Food groups are increasingly turning to ‘shrinkflation’ to cope with rising costs, according to The Financial Times as suppliers change package sizes to maintain margins.

An investigation into how UK food suppliers are coping with the post Brexit plunge in the pound and tightening margins finds: “Food groups are resorting to “shrinkflation”, a device pioneered by American companies in the 1970s to defend profits in an era of stagflation. They surreptitiously reduce pack sizes while keeping the price constant, in hopes of persuading customers to content themselves, often unwittingly, with less bang for their buck.” (The Financial Times £)

Meanwhile, The Guardian also looks at the problems facing the global food industry, concluding “big food faces annihilation” unless it moves with millennials on health. “The food industry in the US and around the world is scrambling to adapt to a younger generation’s appetite for fresher, healthier foods,” it writes. (The Guardian)

Britain’s vote to leave the European Union has had no effect on the majority of shoppers Christmas spending plans, according to fresh figures. The average UK adult expects to spend £280 on Christmas gifts this year, according to a survey by PwC of 2,000 shoppers across the country. (The Telegraph)

Sterling rose to an 11-week high against the euro today as currency traders welcomed a hint from the Government that it will try to ensure the UK has access to the single market after Brexit. (The Daily Mail, Sky News)

Marks & Spencer has been accused by an MP of potentially ruining Christmas for thousands of its workers by refusing to disclose which stores it is planning to close in Britain over the next five years. Siobhain McDonagh, the Labour MP for Mitcham and Morden, said that she was contacted by dozens of employees who were “shocked that M&S had not had the grace to at least tell staff which stores will be closing, so that they may prepare themselves for the year ahead”. (The Times £)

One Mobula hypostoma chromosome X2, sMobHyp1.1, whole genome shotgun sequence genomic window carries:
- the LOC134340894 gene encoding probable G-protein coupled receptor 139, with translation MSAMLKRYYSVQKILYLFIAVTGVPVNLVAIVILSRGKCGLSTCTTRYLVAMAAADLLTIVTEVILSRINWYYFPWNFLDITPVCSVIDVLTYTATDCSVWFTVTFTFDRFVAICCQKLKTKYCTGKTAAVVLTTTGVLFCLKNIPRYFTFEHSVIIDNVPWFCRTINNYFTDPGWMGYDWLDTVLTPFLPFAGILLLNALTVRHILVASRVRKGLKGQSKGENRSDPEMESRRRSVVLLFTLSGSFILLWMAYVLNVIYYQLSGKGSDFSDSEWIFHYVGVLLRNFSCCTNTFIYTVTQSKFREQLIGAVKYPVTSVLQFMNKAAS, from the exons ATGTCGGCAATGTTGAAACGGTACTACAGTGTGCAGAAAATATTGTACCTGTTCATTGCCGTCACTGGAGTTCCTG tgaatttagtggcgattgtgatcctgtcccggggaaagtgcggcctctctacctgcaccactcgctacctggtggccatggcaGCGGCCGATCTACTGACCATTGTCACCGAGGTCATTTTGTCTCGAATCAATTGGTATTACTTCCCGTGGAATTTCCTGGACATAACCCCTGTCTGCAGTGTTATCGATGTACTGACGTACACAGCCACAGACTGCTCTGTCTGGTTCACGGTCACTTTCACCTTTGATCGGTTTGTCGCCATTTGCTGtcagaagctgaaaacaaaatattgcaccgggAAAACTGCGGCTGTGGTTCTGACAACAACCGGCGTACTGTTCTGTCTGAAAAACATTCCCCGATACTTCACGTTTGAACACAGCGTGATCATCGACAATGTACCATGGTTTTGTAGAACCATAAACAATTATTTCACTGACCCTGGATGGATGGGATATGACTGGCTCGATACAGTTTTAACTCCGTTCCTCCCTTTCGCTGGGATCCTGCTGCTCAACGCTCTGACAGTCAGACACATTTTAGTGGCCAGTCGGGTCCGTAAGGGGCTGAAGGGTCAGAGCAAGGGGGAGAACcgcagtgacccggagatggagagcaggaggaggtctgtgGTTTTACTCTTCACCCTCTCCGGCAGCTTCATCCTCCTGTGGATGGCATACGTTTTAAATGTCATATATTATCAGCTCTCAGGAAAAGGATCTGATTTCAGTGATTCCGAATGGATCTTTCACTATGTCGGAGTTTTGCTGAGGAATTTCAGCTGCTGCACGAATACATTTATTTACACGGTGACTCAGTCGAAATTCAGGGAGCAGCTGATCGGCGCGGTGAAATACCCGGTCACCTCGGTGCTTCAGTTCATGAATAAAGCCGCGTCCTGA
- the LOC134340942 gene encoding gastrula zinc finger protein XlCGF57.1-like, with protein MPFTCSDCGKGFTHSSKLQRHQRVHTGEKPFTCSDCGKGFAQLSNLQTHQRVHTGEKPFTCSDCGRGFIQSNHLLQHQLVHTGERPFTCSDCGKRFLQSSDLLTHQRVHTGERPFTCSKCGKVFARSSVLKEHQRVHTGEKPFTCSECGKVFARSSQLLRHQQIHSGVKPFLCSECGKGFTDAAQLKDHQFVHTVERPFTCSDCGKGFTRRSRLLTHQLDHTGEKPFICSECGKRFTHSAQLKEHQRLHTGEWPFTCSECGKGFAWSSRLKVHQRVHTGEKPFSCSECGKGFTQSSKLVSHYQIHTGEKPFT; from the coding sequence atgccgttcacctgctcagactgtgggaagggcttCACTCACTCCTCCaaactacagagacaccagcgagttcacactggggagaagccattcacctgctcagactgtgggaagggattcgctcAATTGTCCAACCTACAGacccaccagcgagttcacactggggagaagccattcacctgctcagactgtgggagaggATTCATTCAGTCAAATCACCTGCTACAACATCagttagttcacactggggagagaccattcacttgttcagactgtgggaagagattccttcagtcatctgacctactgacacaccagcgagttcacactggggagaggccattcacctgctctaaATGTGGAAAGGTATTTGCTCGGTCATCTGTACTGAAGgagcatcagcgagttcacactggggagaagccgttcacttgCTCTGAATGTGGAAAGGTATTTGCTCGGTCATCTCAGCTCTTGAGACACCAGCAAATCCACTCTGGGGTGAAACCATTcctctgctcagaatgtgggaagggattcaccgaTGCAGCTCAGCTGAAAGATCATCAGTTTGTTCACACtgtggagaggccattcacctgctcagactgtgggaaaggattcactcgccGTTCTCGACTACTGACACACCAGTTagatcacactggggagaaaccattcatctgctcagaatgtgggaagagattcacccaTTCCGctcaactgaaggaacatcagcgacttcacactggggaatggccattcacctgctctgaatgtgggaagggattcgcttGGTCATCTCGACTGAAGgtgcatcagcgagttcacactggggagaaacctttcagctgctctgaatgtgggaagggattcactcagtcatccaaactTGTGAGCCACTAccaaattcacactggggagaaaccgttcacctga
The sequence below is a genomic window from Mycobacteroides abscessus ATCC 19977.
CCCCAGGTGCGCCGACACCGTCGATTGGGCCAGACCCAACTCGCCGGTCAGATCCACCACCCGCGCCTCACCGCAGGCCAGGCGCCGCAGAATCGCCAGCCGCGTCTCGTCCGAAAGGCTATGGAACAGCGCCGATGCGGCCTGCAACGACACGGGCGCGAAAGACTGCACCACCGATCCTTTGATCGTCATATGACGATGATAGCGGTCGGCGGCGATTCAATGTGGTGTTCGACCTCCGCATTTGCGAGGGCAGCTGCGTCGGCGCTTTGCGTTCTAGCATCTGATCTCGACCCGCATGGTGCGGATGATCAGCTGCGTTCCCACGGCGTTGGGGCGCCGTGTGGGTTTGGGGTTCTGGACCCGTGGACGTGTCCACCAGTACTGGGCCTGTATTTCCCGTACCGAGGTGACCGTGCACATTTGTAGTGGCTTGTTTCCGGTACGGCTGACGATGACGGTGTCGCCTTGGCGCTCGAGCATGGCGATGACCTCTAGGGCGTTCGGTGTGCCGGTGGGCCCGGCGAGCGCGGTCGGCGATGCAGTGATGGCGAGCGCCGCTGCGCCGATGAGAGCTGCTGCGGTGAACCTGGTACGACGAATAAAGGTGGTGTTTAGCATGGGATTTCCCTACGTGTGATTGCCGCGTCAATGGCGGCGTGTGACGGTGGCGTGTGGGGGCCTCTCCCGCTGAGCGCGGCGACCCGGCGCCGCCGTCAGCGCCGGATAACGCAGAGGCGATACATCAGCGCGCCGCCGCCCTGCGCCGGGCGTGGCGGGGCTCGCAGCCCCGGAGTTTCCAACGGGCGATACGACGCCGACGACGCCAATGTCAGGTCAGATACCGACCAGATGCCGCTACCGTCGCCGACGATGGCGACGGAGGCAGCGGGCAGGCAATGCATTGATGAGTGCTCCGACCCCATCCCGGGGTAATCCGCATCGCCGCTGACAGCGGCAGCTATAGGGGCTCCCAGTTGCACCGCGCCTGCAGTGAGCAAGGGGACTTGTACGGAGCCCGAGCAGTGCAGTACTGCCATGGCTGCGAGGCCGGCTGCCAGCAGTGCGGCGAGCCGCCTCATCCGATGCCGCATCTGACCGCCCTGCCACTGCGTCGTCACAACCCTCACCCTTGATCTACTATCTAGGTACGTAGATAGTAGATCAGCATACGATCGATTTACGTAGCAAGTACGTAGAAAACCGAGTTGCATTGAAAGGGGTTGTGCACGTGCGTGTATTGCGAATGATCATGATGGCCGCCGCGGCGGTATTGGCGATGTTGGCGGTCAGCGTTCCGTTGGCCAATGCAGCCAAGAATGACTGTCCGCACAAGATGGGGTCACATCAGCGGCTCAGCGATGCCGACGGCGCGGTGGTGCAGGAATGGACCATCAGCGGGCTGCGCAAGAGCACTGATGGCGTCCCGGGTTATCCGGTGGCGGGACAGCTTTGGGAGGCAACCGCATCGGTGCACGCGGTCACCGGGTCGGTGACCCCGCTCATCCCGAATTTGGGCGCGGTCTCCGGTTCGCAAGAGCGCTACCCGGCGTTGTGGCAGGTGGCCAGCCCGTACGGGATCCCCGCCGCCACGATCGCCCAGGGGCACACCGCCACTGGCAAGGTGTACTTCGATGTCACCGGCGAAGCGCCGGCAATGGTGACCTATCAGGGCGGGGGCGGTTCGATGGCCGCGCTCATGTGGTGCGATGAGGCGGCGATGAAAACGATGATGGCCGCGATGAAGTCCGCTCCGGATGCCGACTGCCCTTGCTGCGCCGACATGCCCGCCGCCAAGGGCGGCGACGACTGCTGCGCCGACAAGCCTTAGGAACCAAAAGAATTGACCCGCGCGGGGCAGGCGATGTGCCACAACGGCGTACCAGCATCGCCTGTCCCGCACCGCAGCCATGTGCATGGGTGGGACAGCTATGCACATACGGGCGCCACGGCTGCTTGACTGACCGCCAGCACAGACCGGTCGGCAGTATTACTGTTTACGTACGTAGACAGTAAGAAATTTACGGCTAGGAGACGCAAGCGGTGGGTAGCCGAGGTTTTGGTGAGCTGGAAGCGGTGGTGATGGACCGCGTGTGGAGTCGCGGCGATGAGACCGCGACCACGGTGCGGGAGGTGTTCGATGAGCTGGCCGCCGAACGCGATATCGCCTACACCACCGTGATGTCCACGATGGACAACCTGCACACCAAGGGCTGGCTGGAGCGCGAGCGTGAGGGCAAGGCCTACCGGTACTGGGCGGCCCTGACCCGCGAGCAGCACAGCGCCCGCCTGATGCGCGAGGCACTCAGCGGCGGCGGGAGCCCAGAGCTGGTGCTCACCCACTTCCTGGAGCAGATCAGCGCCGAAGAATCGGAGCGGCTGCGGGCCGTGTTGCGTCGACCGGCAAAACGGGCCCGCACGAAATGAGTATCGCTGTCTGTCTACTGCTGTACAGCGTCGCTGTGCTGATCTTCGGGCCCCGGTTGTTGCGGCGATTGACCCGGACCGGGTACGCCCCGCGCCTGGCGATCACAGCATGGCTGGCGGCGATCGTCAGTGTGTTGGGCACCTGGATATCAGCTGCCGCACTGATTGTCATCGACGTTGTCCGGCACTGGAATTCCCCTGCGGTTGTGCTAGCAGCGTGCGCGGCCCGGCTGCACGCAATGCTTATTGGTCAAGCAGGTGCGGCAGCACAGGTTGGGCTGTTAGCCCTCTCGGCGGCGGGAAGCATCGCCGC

Nestlé says it has found a way of slashing the amount of sugar in some of its chocolate bars by 40%, without compromising the taste. The Swiss food company, whose products include Kit Kats, Aeros and Yorkies, said it has achieved the reduction by discovering a way “to structure sugar differently”. The new process is said to make sugar dissolve faster so that even when less is used, the tongue perceives an identical level of sweetness. (The Guardian)

European consumers are cutting their shopping bills by ordering on British websites to take advantage of the weak pound, according to online retailers and delivery companies that have seen the number of parcels they send overseas soar. (The Financial Times £)

Howard Schultz is stepping aside as Starbucks’ chief executive for the second time, as the billionaire who built the company into the world’s largest coffee chain hands the reins to his tech-savvy right-hand man Kevin Johnson who pioneered Starbucks’ mobile payment app. (The Financial Times £, The BBC). The billionaire, who stepped down in 2000 before returning during 2008 financial crisis, said he will focus on tech and ‘social impact agenda’ in new role. (The Guardian)

The price of oil rallied a further 5% last night, hitting its highest level in more than a year as traders continued to bet that Opec’s first production cut in eight years would start to clear a global supply glut. (The Times £)

The brewing giant behind Budweiser AB InBev is to roll out its first European chain of pubs based on its popular US craft beer brand Goose Island. (The Telegraph)

The Competition and Markets Authority said yesterday it would order the director disqualification for Daniel Aston, managing director of Trod, an online poster supplier, after it found that he had agreed with rivals selling through Amazon’s UK website not to undercut their prices. (The Times £)

Shares in Australia’s infant formula makers Bellamy’s fell on Friday when the country’s biggest maker of organic baby milk warned changes to food regulations in China would eat into its revenues in the current year. (The Financial Times £)